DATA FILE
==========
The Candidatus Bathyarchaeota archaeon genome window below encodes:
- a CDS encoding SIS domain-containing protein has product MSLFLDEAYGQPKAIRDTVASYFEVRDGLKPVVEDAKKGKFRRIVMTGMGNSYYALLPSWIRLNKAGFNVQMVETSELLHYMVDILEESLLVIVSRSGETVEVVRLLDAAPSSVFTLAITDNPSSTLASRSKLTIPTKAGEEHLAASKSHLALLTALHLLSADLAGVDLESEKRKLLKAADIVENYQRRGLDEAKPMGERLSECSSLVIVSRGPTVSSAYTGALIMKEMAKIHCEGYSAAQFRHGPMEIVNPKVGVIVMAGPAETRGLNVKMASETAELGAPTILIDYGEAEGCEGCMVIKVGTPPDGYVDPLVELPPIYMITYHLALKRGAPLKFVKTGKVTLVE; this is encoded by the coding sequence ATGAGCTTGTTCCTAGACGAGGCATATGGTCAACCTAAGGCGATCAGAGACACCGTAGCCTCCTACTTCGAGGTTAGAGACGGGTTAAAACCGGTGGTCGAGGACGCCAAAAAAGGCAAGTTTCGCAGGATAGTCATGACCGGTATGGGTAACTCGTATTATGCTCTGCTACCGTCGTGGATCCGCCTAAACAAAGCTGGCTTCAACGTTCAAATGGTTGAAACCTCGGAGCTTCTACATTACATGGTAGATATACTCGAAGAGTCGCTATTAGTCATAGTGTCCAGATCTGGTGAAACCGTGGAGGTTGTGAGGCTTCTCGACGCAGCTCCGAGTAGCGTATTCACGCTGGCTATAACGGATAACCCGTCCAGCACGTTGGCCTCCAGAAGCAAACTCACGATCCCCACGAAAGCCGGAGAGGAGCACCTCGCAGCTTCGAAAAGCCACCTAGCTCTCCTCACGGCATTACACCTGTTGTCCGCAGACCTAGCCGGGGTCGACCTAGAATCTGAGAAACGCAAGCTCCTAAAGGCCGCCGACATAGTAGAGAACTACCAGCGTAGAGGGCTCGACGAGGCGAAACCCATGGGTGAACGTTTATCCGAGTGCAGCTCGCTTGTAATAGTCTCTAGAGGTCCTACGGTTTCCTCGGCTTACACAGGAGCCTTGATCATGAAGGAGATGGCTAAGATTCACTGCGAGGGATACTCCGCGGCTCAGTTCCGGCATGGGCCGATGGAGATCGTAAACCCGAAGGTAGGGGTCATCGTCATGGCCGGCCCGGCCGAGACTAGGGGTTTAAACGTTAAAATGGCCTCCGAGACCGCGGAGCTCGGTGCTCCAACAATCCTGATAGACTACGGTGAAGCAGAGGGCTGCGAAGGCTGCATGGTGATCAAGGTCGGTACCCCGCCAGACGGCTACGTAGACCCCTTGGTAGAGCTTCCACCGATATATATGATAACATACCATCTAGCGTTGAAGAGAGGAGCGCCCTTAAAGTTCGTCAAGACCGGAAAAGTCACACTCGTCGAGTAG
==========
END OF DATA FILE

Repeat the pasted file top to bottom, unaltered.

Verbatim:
The Candidatus Bathyarchaeota archaeon genome window below encodes:
- a CDS encoding SIS domain-containing protein has product MSLFLDEAYGQPKAIRDTVASYFEVRDGLKPVVEDAKKGKFRRIVMTGMGNSYYALLPSWIRLNKAGFNVQMVETSELLHYMVDILEESLLVIVSRSGETVEVVRLLDAAPSSVFTLAITDNPSSTLASRSKLTIPTKAGEEHLAASKSHLALLTALHLLSADLAGVDLESEKRKLLKAADIVENYQRRGLDEAKPMGERLSECSSLVIVSRGPTVSSAYTGALIMKEMAKIHCEGYSAAQFRHGPMEIVNPKVGVIVMAGPAETRGLNVKMASETAELGAPTILIDYGEAEGCEGCMVIKVGTPPDGYVDPLVELPPIYMITYHLALKRGAPLKFVKTGKVTLVE; this is encoded by the coding sequence ATGAGCTTGTTCCTAGACGAGGCATATGGTCAACCTAAGGCGATCAGAGACACCGTAGCCTCCTACTTCGAGGTTAGAGACGGGTTAAAACCGGTGGTCGAGGACGCCAAAAAAGGCAAGTTTCGCAGGATAGTCATGACCGGTATGGGTAACTCGTATTATGCTCTGCTACCGTCGTGGATCCGCCTAAACAAAGCTGGCTTCAACGTTCAAATGGTTGAAACCTCGGAGCTTCTACATTACATGGTAGATATACTCGAAGAGTCGCTATTAGTCATAGTGTCCAGATCTGGTGAAACCGTGGAGGTTGTGAGGCTTCTCGACGCAGCTCCGAGTAGCGTATTCACGCTGGCTATAACGGATAACCCGTCCAGCACGTTGGCCTCCAGAAGCAAACTCACGATCCCCACGAAAGCCGGAGAGGAGCACCTCGCAGCTTCGAAAAGCCACCTAGCTCTCCTCACGGCATTACACCTGTTGTCCGCAGACCTAGCCGGGGTCGACCTAGAATCTGAGAAACGCAAGCTCCTAAAGGCCGCCGACATAGTAGAGAACTACCAGCGTAGAGGGCTCGACGAGGCGAAACCCATGGGTGAACGTTTATCCGAGTGCAGCTCGCTTGTAATAGTCTCTAGAGGTCCTACGGTTTCCTCGGCTTACACAGGAGCCTTGATCATGAAGGAGATGGCTAAGATTCACTGCGAGGGATACTCCGCGGCTCAGTTCCGGCATGGGCCGATGGAGATCGTAAACCCGAAGGTAGGGGTCATCGTCATGGCCGGCCCGGCCGAGACTAGGGGTTTAAACGTTAAAATGGCCTCCGAGACCGCGGAGCTCGGTGCTCCAACAATCCTGATAGACTACGGTGAAGCAGAGGGCTGCGAAGGCTGCATGGTGATCAAGGTCGGTACCCCGCCAGACGGCTACGTAGACCCCTTGGTAGAGCTTCCACCGATATATATGATAACATACCATCTAGCGTTGAAGAGAGGAGCGCCCTTAAAGTTCGTCAAGACCGGAAAAGTCACACTCGTCGAGTAG